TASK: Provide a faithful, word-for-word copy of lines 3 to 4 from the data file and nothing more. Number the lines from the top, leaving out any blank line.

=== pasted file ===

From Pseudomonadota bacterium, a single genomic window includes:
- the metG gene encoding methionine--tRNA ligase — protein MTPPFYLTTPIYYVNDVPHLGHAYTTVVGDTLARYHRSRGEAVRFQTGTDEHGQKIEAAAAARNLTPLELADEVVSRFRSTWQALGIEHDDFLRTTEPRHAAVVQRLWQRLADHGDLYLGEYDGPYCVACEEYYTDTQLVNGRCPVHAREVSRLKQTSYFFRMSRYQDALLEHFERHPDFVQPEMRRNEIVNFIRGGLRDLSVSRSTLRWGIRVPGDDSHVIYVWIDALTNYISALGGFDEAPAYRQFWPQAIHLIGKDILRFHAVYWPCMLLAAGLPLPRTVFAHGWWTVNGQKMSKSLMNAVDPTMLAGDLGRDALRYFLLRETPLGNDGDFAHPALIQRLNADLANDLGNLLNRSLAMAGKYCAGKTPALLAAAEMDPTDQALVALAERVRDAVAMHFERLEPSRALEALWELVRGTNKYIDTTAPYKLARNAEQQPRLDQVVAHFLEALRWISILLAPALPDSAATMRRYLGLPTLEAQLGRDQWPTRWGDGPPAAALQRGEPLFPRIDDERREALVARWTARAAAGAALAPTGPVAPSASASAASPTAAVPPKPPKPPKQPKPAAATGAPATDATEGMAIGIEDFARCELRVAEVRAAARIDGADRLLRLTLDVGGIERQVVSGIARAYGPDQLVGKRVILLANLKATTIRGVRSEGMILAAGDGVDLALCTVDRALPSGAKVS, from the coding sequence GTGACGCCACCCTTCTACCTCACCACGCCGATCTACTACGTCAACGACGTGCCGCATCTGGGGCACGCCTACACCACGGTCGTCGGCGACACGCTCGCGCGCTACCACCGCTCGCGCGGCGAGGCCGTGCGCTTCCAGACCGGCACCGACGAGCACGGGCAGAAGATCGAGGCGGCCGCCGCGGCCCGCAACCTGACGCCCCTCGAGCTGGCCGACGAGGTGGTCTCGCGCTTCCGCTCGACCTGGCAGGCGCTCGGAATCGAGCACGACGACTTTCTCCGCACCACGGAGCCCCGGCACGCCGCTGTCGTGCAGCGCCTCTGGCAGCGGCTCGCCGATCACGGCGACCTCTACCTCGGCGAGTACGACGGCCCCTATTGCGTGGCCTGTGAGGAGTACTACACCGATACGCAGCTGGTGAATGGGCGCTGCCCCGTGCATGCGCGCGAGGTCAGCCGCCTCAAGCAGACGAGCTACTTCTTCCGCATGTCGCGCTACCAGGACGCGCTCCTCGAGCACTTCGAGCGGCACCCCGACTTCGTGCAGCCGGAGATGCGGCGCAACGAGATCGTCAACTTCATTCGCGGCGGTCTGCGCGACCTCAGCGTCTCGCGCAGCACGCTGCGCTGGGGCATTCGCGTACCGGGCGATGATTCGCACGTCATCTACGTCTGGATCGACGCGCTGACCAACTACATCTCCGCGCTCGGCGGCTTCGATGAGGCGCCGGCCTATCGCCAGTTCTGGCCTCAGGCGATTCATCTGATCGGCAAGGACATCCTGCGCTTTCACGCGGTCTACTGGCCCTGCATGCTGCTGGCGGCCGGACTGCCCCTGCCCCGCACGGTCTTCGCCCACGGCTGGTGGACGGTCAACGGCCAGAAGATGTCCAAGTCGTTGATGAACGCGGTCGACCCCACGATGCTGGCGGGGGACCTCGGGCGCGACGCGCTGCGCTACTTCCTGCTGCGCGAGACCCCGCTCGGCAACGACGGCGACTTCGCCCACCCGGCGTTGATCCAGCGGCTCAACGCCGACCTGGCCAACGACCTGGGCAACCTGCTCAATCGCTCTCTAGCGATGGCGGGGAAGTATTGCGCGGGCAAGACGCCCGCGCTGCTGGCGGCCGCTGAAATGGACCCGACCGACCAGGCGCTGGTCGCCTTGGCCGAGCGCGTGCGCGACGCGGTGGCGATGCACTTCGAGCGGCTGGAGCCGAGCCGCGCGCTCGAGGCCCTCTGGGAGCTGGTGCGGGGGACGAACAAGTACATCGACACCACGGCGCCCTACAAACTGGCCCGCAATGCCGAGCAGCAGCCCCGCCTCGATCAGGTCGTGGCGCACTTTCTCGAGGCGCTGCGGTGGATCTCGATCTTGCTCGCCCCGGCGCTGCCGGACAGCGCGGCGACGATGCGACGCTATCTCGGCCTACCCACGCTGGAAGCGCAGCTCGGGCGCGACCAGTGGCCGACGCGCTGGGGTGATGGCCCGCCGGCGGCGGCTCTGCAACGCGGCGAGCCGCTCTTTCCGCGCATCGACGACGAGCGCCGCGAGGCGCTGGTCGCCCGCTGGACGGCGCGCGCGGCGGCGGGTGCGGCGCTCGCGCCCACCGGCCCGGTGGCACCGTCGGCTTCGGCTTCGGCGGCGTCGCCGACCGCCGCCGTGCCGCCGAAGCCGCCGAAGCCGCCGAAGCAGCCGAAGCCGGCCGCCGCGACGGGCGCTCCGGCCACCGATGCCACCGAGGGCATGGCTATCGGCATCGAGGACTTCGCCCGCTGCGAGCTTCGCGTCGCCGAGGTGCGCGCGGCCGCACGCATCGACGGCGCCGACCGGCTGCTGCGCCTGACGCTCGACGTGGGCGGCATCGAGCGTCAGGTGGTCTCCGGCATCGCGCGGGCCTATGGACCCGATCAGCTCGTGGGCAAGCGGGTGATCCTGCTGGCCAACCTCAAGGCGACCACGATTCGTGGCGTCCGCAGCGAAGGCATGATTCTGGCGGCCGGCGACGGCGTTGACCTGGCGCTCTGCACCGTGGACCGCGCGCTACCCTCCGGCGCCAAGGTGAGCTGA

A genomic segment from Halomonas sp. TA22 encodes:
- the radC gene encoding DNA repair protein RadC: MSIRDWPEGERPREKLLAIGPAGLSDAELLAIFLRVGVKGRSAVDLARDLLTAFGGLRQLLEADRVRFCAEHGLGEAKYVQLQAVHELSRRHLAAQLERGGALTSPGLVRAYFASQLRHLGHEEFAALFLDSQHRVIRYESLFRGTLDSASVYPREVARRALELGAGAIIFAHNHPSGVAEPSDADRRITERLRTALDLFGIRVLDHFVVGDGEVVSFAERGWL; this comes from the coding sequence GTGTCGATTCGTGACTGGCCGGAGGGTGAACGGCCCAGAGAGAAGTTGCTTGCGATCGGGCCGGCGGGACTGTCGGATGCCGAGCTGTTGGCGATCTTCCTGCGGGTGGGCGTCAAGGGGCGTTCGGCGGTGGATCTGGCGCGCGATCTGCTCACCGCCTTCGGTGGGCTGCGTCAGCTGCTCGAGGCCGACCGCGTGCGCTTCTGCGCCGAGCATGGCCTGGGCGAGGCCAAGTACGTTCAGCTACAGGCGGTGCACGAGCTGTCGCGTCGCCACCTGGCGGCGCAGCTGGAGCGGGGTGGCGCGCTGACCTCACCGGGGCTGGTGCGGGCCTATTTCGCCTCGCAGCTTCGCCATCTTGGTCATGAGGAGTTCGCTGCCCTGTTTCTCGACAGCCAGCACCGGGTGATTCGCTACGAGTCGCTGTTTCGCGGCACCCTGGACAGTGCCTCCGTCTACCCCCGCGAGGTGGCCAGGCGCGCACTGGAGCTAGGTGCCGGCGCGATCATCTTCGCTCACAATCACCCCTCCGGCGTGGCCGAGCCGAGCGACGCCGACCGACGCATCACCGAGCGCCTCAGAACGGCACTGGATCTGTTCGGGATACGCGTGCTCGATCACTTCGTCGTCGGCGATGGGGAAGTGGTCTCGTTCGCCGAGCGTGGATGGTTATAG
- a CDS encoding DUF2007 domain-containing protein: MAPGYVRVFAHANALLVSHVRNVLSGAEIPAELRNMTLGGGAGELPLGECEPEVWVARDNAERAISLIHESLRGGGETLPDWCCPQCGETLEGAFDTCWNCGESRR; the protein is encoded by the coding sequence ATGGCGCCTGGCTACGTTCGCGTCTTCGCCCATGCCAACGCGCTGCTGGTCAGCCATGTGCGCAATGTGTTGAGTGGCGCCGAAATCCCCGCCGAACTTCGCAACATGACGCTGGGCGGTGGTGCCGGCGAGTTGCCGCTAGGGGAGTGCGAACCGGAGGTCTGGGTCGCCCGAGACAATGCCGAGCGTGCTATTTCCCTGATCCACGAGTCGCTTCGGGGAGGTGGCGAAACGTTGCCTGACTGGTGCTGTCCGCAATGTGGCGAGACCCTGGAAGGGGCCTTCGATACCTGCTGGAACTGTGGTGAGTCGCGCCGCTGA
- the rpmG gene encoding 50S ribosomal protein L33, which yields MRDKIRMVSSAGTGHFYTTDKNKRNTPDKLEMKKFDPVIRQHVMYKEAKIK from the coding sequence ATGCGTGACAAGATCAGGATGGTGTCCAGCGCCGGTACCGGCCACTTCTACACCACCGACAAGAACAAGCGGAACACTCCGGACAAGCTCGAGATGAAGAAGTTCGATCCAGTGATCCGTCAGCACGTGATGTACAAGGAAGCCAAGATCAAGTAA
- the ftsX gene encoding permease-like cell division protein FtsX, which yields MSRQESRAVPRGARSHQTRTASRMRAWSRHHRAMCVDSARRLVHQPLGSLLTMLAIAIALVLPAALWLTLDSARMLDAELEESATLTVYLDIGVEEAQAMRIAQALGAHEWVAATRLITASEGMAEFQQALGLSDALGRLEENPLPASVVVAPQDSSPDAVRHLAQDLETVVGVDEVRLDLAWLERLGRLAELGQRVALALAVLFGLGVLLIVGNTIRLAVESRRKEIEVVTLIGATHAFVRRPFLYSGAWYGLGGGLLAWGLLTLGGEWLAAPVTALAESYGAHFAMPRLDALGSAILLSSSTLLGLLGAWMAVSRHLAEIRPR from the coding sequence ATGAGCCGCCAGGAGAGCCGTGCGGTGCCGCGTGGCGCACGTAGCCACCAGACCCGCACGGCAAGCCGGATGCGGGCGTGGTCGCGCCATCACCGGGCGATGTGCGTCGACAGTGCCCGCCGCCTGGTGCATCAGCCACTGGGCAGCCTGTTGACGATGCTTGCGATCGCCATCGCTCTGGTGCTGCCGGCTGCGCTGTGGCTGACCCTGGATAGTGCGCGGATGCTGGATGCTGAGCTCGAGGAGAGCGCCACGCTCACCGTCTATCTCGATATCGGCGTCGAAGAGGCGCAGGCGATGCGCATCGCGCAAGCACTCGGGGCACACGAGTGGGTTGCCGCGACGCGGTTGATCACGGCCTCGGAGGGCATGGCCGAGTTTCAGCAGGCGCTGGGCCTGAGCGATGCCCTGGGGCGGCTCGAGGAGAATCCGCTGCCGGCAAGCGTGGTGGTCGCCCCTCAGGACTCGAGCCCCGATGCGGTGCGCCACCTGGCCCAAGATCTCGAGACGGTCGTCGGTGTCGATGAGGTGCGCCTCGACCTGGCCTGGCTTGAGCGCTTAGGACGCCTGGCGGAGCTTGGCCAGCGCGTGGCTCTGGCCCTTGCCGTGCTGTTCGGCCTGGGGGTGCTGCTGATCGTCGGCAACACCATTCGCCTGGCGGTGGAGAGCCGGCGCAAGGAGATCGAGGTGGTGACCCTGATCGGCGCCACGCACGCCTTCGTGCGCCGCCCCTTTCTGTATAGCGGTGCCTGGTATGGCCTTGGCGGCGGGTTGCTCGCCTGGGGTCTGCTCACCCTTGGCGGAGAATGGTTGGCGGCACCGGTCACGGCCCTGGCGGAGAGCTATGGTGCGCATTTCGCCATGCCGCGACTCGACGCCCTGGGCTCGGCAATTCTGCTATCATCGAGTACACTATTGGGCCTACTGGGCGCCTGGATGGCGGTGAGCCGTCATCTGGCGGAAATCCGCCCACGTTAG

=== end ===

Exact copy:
A genomic segment from Halomonas sp. TA22 encodes:
- the radC gene encoding DNA repair protein RadC: MSIRDWPEGERPREKLLAIGPAGLSDAELLAIFLRVGVKGRSAVDLARDLLTAFGGLRQLLEADRVRFCAEHGLGEAKYVQLQAVHELSRRHLAAQLERGGALTSPGLVRAYFASQLRHLGHEEFAALFLDSQHRVIRYESLFRGTLDSASVYPREVARRALELGAGAIIFAHNHPSGVAEPSDADRRITERLRTALDLFGIRVLDHFVVGDGEVVSFAERGWL; this comes from the coding sequence GTGTCGATTCGTGACTGGCCGGAGGGTGAACGGCCCAGAGAGAAGTTGCTTGCGATCGGGCCGGCGGGACTGTCGGATGCCGAGCTGTTGGCGATCTTCCTGCGGGTGGGCGTCAAGGGGCGTTCGGCGGTGGATCTGGCGCGCGATCTGCTCACCGCCTTCGGTGGGCTGCGTCAGCTGCTCGAGGCCGACCGCGTGCGCTTCTGCGCCGAGCATGGCCTGGGCGAGGCCAAGTACGTTCAGCTACAGGCGGTGCACGAGCTGTCGCGTCGCCACCTGGCGGCGCAGCTGGAGCGGGGTGGCGCGCTGACCTCACCGGGGCTGGTGCGGGCCTATTTCGCCTCGCAGCTTCGCCATCTTGGTCATGAGGAGTTCGCTGCCCTGTTTCTCGACAGCCAGCACCGGGTGATTCGCTACGAGTCGCTGTTTCGCGGCACCCTGGACAGTGCCTCCGTCTACCCCCGCGAGGTGGCCAGGCGCGCACTGGAGCTAGGTGCCGGCGCGATCATCTTCGCTCACAATCACCCCTCCGGCGTGGCCGAGCCGAGCGACGCCGACCGACGCATCACCGAGCGCCTCAGAACGGCACTGGATCTGTTCGGGATACGCGTGCTCGATCACTTCGTCGTCGGCGATGGGGAAGTGGTCTCGTTCGCCGAGCGTGGATGGTTATAG